Sharing children with someone you do not live with is challenging for everyone involved, including the children. It can be difficult but necessary to make an appropriate custody plan that supports your children’s well-being.
You are most likely to develop a workable custody arrangement when both parents are committed to sharing time with the children and supporting each other as parents. When mutual support or good communication is lacking, timesharing negotiations could get heated.
A West Miami child custody lawyer can help you and your co-parent formulate a timesharing plan that works for everyone. Working with an experienced family attorney can ensure your arrangement will be acceptable to the court.
What the Law Says About Child Custody
Florida Statute § 61.13 controls parental responsibility and timesharing, the two aspects of custody. It favors both parents having significant involvement in the children’s lives and does not presume that just the mother or father is best equipped to raise the children.
Parental responsibility means making decisions for the children regarding big issues like their education, healthcare, religion, and the activities they engage in. The law says the parents should make these decisions jointly under most circumstances.
If one parent was convicted of specific crimes, the law presumes the parent is unfit for parental responsibility, although an affected parent could try to argue otherwise. A West Miami attorney can explain whether seeking sole parental responsibility for child custody is a good strategy.
Timesharing refers to the number of nights the children sleep in each parent’s home. Parents can split time evenly if their work schedules and other commitments allow. If not, any plan that works for both parents and the children, and allows each parent to maintain a significant relationship with each child, is likely acceptable. A Judge will usually approve any timesharing schedule the parents create if it serves the children’s best interests.
Even when parents share time equally, one parent is the “residential parent.” That parent’s home address is the children’s official address for school registration, medical records, and other purposes.
Developing a Parenting Plan in West Miami
The law requires parents to develop a detailed parenting plan describing their co-parenting arrangements. The plan must cover which parent will be the residential parent, which will pay child support, and where the children will spend their time.
A Judge must review a parenting plan and confirm that it describes where the children stay on weeknights, weekends, and where they will spend holidays. The parenting plan should name who is responsible for transportation to and from school and activities, who is responsible for meals on nights when the children transfer homes, and similar details.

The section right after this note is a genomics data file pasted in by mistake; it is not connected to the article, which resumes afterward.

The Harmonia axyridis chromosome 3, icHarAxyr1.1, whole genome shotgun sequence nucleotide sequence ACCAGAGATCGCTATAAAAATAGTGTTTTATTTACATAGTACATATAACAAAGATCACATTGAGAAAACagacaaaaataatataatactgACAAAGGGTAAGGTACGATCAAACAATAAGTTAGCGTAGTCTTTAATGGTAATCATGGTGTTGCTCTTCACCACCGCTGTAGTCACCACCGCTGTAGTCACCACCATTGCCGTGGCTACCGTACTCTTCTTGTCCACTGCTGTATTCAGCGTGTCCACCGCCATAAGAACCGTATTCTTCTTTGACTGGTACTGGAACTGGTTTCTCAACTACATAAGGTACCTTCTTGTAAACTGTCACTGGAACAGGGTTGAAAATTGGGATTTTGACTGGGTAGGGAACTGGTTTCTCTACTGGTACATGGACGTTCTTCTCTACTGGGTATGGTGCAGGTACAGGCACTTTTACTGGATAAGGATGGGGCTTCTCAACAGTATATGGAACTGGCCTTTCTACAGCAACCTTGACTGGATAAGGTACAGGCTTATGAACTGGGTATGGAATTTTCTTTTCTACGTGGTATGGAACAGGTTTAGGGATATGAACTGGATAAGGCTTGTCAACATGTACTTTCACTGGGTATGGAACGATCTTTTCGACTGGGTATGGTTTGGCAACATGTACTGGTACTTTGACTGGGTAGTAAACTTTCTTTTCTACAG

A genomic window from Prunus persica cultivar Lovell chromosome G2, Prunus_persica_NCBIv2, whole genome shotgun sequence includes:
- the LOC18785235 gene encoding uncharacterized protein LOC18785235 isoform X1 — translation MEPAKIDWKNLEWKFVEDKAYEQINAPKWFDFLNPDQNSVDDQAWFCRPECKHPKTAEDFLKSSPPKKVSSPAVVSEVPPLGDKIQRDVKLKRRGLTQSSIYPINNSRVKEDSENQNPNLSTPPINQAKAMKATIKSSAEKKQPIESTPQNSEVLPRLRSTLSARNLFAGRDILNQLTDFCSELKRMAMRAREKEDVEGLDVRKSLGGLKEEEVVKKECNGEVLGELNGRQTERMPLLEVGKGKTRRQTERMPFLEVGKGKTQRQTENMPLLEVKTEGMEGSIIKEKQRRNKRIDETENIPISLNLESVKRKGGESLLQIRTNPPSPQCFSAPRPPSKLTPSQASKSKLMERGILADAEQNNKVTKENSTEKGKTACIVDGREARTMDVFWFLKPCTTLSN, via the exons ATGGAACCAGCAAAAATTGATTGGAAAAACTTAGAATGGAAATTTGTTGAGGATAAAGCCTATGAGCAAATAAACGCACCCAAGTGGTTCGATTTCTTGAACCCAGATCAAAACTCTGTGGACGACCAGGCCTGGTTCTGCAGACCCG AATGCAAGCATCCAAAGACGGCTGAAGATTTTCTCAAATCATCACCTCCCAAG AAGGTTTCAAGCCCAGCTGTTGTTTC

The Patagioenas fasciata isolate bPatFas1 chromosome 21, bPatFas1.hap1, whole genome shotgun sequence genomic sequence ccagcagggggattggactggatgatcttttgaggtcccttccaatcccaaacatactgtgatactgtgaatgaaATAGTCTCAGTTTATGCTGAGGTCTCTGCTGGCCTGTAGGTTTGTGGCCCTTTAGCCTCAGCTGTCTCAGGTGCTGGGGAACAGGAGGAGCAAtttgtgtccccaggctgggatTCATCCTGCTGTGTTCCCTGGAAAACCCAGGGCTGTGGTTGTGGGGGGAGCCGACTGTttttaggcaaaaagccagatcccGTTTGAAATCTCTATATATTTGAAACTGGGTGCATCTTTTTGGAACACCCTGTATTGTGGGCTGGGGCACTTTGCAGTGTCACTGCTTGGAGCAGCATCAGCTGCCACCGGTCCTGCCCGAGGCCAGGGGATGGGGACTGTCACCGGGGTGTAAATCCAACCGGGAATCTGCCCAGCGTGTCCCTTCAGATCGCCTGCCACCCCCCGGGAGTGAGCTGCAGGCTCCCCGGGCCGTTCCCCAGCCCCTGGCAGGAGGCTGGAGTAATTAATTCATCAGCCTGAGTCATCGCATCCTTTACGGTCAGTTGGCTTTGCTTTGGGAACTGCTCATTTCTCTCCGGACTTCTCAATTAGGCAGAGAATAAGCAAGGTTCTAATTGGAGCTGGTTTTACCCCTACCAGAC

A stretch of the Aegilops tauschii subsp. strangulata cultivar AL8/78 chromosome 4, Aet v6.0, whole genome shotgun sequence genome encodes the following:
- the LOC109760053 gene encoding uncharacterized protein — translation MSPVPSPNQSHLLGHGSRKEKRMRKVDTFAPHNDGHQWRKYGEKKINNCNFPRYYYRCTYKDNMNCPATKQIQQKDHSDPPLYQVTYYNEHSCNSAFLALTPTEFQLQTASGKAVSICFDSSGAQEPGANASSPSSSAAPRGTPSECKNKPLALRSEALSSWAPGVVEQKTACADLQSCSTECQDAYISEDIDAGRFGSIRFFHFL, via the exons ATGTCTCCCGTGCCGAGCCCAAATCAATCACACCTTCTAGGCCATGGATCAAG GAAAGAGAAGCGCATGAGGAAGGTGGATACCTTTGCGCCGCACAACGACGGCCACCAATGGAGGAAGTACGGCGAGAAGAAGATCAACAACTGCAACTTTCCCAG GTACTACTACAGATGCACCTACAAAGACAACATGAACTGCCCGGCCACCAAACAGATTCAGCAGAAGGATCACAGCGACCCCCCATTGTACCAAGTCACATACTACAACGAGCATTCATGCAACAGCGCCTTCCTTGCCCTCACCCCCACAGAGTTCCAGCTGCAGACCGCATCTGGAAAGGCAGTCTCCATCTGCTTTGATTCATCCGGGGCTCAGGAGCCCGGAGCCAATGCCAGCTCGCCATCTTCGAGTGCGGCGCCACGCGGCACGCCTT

Judges encourage parents to develop their parenting plan together through negotiation. If they cannot do so, they could try to formulate a plan with a mediator, or a West Miami child custody attorney could negotiate with the co-parent’s lawyer. The parties could ask the court to appoint a parent coordinator to help them develop a plan agreeable to both sides.
What Happens if Parents Cannot Agree?
When the parents are unable to decide on a parenting plan, and working with a parenting coordinator is unsuccessful, the Judge will impose a plan that considers the children’s best interests. The parents’ wishes are secondary. The law lists multiple factors a Judge could consider when determining how parents should share time with their children, which include the following:
- Each parent’s willingness and ability to prioritize their children’s needs over their own;
- How much time each parent has for the children and how much each parent might rely on third-party caregivers;
- Mental and physical health and moral fitness of each parent;
- Each parent’s familiarity with the children’s likes, dislikes, teachers, activities, and friends;
- Whether a parent can support the children’s relationships with the other parent;
- Each parent’s ability to provide an appropriate routine, discipline, and structure.
When a child is mature enough to express a reasoned opinion, a Judge could consider their preferences when creating a parenting plan.
Although parents could modify a court-imposed parenting plan, they cannot do so immediately. In most cases, they must wait two years to request a modification. It is worthwhile for parents to work closely with a West Miami attorney to create a parenting plan themselves. Otherwise, they might have to follow a plan that does not work well for them for a significant period.
Work with a West Miami Child Custody Attorney on Parental Timesharing Issues
If you and a co-parent live separately, you need to develop a parenting plan detailing how you will share custody and decision-making responsibilities. Even if you are not getting along, it is wise to put disagreements aside temporarily to focus on what is best for your children.